You may use the Website but are required to register as a user if you wish to read the full text of the content and articles available (the Content). You may not modify, publish, transmit, transfer or sell, reproduce, create derivative works from, distribute, perform, link, display, or in any way exploit any of the Content, in whole or in part, except as expressly permitted in these terms & conditions or with the prior written consent of Mondaq Ltd. You may not use electronic or other means to extract details or information about Mondaq.com’s content, users or contributors in order to offer them any services or products which compete directly or indirectly with Mondaq Ltd’s services and products.

Disclaimer

Mondaq Ltd and/or its respective suppliers make no representations about the suitability of the information contained in the documents and related graphics published on this server for any purpose. All such documents and related graphics are provided "as is" without warranty of any kind. Mondaq Ltd and/or its respective suppliers hereby disclaim all warranties and conditions with regard to this information, including all implied warranties and conditions of merchantability, fitness for a particular purpose, title and non-infringement. In no event shall Mondaq Ltd and/or its respective suppliers be liable for any special, indirect or consequential damages or any damages whatsoever resulting from loss of use, data or profits, whether in an action of contract, negligence or other tortious action, arising out of or in connection with the use or performance of information available from this server.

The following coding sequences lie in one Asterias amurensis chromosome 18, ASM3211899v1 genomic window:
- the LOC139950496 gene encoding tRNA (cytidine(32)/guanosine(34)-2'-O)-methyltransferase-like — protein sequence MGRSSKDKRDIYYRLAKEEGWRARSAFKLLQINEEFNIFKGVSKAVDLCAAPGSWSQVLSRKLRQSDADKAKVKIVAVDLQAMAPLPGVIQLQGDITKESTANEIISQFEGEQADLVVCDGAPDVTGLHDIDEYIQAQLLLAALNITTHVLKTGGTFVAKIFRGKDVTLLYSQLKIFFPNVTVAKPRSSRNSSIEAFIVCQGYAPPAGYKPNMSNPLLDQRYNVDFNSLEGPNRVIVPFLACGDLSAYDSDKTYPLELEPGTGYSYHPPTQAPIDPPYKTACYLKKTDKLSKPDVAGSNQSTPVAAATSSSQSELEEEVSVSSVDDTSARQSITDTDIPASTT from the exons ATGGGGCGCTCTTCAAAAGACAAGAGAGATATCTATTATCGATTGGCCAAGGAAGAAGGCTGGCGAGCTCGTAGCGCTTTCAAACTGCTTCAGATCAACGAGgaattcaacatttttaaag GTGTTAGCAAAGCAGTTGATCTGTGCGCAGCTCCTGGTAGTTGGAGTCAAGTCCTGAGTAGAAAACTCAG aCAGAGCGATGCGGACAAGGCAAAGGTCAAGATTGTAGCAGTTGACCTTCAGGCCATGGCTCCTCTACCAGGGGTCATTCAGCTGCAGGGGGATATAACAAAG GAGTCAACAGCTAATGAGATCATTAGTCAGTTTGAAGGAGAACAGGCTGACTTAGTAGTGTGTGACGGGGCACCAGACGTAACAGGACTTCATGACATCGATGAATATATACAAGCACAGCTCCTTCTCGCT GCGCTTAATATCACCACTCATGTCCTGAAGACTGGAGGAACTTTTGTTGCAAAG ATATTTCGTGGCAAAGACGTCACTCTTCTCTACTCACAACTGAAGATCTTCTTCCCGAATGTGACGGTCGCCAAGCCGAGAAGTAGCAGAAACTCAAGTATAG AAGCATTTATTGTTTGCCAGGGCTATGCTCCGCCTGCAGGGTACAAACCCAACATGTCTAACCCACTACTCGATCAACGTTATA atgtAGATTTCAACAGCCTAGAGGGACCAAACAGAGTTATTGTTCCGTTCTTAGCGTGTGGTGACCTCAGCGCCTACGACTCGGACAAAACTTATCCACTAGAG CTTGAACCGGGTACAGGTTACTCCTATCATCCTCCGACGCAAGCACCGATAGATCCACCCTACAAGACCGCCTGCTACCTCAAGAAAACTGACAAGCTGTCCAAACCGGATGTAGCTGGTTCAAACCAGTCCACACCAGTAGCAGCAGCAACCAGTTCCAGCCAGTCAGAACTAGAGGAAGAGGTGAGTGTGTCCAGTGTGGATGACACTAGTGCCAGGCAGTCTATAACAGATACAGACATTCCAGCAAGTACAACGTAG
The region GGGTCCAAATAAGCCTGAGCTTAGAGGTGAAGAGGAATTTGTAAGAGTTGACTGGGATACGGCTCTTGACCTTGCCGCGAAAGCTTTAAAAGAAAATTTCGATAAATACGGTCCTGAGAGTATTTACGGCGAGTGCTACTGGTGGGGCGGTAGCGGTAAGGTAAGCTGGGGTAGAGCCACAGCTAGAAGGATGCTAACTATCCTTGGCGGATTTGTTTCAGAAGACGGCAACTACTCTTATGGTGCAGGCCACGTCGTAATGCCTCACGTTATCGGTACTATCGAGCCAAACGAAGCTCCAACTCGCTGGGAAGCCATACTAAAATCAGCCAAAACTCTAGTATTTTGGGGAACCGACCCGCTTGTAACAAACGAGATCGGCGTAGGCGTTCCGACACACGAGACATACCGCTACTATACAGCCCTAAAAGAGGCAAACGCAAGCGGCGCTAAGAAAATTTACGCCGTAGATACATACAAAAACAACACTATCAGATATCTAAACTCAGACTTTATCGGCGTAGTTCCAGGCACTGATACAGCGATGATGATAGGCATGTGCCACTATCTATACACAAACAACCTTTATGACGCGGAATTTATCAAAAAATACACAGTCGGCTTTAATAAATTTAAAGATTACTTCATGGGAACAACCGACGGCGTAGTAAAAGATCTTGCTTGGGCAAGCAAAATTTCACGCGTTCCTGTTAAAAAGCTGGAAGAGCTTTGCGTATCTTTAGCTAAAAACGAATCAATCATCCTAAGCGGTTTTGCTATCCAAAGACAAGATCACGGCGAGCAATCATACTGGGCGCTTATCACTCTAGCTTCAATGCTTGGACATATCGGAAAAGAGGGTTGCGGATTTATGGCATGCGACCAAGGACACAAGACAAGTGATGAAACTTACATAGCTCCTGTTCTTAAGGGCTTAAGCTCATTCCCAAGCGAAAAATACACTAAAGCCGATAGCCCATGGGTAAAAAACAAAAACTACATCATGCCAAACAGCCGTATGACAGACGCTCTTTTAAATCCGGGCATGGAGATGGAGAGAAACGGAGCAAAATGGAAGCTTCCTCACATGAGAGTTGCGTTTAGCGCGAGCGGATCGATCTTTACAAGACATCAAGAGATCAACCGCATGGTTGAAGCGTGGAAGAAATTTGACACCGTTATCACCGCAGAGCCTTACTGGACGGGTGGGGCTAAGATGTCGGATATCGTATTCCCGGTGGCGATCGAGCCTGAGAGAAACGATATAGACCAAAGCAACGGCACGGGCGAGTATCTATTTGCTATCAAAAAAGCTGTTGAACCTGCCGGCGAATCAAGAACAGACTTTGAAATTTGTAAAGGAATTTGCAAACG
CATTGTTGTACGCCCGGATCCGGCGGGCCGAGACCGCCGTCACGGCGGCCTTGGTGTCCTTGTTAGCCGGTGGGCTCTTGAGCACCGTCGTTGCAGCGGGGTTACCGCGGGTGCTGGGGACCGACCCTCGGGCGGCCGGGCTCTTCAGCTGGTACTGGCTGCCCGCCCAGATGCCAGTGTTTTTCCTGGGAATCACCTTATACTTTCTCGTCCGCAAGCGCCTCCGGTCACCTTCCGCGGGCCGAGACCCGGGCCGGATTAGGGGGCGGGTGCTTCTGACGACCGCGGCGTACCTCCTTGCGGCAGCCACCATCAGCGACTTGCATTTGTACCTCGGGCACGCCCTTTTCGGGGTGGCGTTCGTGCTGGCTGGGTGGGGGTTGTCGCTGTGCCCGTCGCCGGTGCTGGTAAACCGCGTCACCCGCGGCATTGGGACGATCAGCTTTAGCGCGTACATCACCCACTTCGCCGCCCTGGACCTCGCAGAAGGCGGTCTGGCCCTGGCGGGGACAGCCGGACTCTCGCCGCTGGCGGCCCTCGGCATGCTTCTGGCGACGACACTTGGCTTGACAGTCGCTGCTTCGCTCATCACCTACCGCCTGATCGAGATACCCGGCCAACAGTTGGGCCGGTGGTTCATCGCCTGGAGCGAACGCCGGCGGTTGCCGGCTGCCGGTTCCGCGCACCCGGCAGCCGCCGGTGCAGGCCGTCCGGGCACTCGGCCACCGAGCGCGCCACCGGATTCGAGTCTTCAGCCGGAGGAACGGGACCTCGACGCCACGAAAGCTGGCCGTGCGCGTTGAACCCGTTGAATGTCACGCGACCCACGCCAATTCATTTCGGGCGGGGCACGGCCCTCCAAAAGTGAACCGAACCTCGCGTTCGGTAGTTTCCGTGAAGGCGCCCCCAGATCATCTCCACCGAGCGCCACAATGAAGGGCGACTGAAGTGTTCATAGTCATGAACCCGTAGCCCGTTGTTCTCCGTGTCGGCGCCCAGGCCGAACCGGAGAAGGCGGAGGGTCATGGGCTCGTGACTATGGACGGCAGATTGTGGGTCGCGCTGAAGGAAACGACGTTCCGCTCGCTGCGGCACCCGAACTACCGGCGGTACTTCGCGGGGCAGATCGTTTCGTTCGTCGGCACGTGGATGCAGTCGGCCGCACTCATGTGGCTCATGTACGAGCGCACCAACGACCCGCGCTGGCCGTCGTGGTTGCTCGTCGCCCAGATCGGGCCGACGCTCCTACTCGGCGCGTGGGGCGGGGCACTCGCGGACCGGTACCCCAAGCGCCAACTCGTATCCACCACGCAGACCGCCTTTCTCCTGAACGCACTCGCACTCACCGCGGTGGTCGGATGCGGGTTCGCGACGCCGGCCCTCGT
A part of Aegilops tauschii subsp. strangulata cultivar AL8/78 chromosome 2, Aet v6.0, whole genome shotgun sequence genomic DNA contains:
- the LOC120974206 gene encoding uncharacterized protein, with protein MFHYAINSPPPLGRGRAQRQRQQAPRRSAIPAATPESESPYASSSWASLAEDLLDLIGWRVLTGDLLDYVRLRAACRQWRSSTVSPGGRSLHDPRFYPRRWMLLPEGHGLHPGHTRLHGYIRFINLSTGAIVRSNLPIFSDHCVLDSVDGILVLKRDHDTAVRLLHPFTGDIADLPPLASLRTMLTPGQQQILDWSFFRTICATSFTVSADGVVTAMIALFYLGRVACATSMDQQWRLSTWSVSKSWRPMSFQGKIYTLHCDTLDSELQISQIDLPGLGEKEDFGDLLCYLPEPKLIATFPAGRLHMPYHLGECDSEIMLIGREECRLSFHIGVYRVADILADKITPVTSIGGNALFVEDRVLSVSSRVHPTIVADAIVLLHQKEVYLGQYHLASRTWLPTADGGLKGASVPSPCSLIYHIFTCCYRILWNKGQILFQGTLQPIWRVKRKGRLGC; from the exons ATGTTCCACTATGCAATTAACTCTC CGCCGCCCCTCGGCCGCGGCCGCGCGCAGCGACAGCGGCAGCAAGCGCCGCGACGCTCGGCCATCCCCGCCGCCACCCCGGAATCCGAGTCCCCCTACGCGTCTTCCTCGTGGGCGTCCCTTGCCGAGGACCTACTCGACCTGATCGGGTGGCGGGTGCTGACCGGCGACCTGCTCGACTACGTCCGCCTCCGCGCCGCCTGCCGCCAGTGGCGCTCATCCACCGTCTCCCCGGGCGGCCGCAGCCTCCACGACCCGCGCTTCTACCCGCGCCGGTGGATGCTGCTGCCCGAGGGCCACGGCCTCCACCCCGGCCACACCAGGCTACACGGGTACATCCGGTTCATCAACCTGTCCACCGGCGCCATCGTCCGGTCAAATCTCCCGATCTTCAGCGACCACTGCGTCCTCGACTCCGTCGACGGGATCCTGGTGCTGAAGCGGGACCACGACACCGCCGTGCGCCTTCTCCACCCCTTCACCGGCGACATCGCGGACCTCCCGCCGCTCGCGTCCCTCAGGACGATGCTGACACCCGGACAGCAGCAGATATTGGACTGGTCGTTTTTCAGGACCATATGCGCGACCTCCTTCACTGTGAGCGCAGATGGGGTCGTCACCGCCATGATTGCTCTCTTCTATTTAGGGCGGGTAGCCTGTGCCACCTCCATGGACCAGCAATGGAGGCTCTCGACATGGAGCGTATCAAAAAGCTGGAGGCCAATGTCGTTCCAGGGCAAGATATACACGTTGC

The documents and related graphics published on this server could include technical inaccuracies or typographical errors. Changes are periodically added to the information herein. Mondaq Ltd and/or its respective suppliers may make improvements and/or changes in the product(s) and/or the program(s) described herein at any time.

Registration

Mondaq Ltd requires you to register and provide information that personally identifies you, including what sort of information you are interested in, for three primary purposes:

  • To allow you to personalize the Mondaq websites you are visiting.
  • To enable features such as password reminder, newsletter alerts, email a colleague, and linking from Mondaq (and its affiliate sites) to your website.
  • To produce demographic feedback for our information providers who provide information free for your use.

Mondaq (and its affiliate sites) do not sell or provide your details to third parties other than information providers. The reason we provide our information providers with this information is so that they can measure the response their articles are receiving and provide you with information about their products and services.

If you do not want us to provide your name and email address you may opt out by clicking here .

If you do not wish to receive any future announcements of products and services offered by Mondaq by clicking here .

Information Collection and Use